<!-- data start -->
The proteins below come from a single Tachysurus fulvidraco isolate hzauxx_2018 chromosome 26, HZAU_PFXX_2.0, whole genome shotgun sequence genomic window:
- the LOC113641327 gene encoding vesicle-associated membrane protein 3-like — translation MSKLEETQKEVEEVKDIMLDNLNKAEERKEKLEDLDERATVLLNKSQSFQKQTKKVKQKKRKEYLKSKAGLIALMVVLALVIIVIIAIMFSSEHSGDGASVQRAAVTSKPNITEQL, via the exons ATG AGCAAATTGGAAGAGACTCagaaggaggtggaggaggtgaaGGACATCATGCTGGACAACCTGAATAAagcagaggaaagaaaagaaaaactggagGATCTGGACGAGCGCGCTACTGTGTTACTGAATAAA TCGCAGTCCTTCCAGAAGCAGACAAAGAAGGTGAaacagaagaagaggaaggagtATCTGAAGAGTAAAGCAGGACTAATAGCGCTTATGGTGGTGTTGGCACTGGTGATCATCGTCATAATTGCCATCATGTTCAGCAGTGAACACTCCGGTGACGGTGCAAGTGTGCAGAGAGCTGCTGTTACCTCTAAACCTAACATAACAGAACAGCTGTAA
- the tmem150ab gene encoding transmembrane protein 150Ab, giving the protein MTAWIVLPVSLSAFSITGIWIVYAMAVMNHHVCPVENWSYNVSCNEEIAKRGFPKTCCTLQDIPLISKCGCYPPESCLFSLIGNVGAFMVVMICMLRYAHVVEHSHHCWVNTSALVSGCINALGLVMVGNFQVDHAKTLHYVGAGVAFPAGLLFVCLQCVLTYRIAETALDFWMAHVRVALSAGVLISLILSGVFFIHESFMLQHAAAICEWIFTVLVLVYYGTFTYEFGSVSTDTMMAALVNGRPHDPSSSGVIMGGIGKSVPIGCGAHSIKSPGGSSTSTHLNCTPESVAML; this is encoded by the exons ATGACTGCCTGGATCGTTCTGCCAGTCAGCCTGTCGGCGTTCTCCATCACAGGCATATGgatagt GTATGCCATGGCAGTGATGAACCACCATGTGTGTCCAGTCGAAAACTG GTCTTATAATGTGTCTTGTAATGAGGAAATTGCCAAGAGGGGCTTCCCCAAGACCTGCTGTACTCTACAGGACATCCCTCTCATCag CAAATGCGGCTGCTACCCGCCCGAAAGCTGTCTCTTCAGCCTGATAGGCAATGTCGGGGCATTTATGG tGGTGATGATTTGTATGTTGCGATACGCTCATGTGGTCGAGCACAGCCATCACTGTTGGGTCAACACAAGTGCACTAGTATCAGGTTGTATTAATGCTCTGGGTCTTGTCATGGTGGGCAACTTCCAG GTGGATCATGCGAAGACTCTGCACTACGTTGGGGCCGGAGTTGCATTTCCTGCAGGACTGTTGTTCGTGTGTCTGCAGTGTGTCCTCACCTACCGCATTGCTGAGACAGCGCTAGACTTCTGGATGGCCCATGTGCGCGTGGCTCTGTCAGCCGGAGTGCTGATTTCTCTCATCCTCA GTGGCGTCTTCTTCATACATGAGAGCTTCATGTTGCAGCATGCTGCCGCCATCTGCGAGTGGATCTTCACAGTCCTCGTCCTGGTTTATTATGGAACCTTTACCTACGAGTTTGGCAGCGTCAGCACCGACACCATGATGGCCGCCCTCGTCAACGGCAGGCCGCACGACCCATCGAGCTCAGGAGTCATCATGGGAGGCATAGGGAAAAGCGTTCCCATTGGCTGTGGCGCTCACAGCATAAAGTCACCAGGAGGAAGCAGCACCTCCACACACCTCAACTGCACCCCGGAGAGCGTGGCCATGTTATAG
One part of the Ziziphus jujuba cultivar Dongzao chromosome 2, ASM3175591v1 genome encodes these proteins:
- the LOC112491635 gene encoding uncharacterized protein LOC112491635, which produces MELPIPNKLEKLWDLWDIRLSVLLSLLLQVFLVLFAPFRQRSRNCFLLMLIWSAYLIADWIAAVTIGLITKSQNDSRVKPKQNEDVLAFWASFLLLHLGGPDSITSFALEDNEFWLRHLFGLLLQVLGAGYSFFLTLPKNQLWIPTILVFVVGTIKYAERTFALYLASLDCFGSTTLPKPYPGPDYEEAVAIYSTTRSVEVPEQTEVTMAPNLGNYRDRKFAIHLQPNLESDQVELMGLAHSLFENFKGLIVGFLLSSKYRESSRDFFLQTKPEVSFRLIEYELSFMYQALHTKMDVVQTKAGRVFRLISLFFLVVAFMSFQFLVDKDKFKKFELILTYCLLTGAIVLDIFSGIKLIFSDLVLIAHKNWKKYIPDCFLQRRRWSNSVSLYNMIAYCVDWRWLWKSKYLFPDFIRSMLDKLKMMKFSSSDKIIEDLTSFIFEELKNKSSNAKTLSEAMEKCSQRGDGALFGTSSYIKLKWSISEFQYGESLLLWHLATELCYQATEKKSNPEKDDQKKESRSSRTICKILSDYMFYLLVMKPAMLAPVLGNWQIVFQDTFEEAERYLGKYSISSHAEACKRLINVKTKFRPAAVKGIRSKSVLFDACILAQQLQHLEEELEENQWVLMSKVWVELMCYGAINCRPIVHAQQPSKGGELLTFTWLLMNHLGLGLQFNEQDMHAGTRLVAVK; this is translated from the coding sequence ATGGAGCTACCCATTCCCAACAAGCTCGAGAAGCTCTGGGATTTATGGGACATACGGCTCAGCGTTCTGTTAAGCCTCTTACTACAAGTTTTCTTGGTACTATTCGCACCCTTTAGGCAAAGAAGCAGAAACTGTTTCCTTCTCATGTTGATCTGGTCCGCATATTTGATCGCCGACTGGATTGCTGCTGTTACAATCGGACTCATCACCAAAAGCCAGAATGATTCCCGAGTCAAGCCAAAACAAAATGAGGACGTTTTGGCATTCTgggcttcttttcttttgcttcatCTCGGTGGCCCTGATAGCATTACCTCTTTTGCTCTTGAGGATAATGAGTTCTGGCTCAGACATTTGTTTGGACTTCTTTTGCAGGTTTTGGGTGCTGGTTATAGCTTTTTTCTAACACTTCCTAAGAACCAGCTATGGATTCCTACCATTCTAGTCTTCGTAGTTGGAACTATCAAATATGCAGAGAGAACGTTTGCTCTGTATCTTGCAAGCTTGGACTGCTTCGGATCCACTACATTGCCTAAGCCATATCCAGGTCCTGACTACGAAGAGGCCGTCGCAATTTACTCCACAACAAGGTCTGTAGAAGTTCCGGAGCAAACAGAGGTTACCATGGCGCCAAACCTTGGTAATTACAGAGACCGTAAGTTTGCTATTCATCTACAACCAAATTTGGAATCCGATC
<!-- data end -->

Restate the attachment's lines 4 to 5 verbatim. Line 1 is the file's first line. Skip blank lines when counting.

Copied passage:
One part of the Ziziphus jujuba cultivar Dongzao chromosome 2, ASM3175591v1 genome encodes these proteins:
- the LOC112491635 gene encoding uncharacterized protein LOC112491635, which produces MELPIPNKLEKLWDLWDIRLSVLLSLLLQVFLVLFAPFRQRSRNCFLLMLIWSAYLIADWIAAVTIGLITKSQNDSRVKPKQNEDVLAFWASFLLLHLGGPDSITSFALEDNEFWLRHLFGLLLQVLGAGYSFFLTLPKNQLWIPTILVFVVGTIKYAERTFALYLASLDCFGSTTLPKPYPGPDYEEAVAIYSTTRSVEVPEQTEVTMAPNLGNYRDRKFAIHLQPNLESDQVELMGLAHSLFENFKGLIVGFLLSSKYRESSRDFFLQTKPEVSFRLIEYELSFMYQALHTKMDVVQTKAGRVFRLISLFFLVVAFMSFQFLVDKDKFKKFELILTYCLLTGAIVLDIFSGIKLIFSDLVLIAHKNWKKYIPDCFLQRRRWSNSVSLYNMIAYCVDWRWLWKSKYLFPDFIRSMLDKLKMMKFSSSDKIIEDLTSFIFEELKNKSSNAKTLSEAMEKCSQRGDGALFGTSSYIKLKWSISEFQYGESLLLWHLATELCYQATEKKSNPEKDDQKKESRSSRTICKILSDYMFYLLVMKPAMLAPVLGNWQIVFQDTFEEAERYLGKYSISSHAEACKRLINVKTKFRPAAVKGIRSKSVLFDACILAQQLQHLEEELEENQWVLMSKVWVELMCYGAINCRPIVHAQQPSKGGELLTFTWLLMNHLGLGLQFNEQDMHAGTRLVAVK; this is translated from the coding sequence ATGGAGCTACCCATTCCCAACAAGCTCGAGAAGCTCTGGGATTTATGGGACATACGGCTCAGCGTTCTGTTAAGCCTCTTACTACAAGTTTTCTTGGTACTATTCGCACCCTTTAGGCAAAGAAGCAGAAACTGTTTCCTTCTCATGTTGATCTGGTCCGCATATTTGATCGCCGACTGGATTGCTGCTGTTACAATCGGACTCATCACCAAAAGCCAGAATGATTCCCGAGTCAAGCCAAAACAAAATGAGGACGTTTTGGCATTCTgggcttcttttcttttgcttcatCTCGGTGGCCCTGATAGCATTACCTCTTTTGCTCTTGAGGATAATGAGTTCTGGCTCAGACATTTGTTTGGACTTCTTTTGCAGGTTTTGGGTGCTGGTTATAGCTTTTTTCTAACACTTCCTAAGAACCAGCTATGGATTCCTACCATTCTAGTCTTCGTAGTTGGAACTATCAAATATGCAGAGAGAACGTTTGCTCTGTATCTTGCAAGCTTGGACTGCTTCGGATCCACTACATTGCCTAAGCCATATCCAGGTCCTGACTACGAAGAGGCCGTCGCAATTTACTCCACAACAAGGTCTGTAGAAGTTCCGGAGCAAACAGAGGTTACCATGGCGCCAAACCTTGGTAATTACAGAGACCGTAAGTTTGCTATTCATCTACAACCAAATTTGGAATCCGATC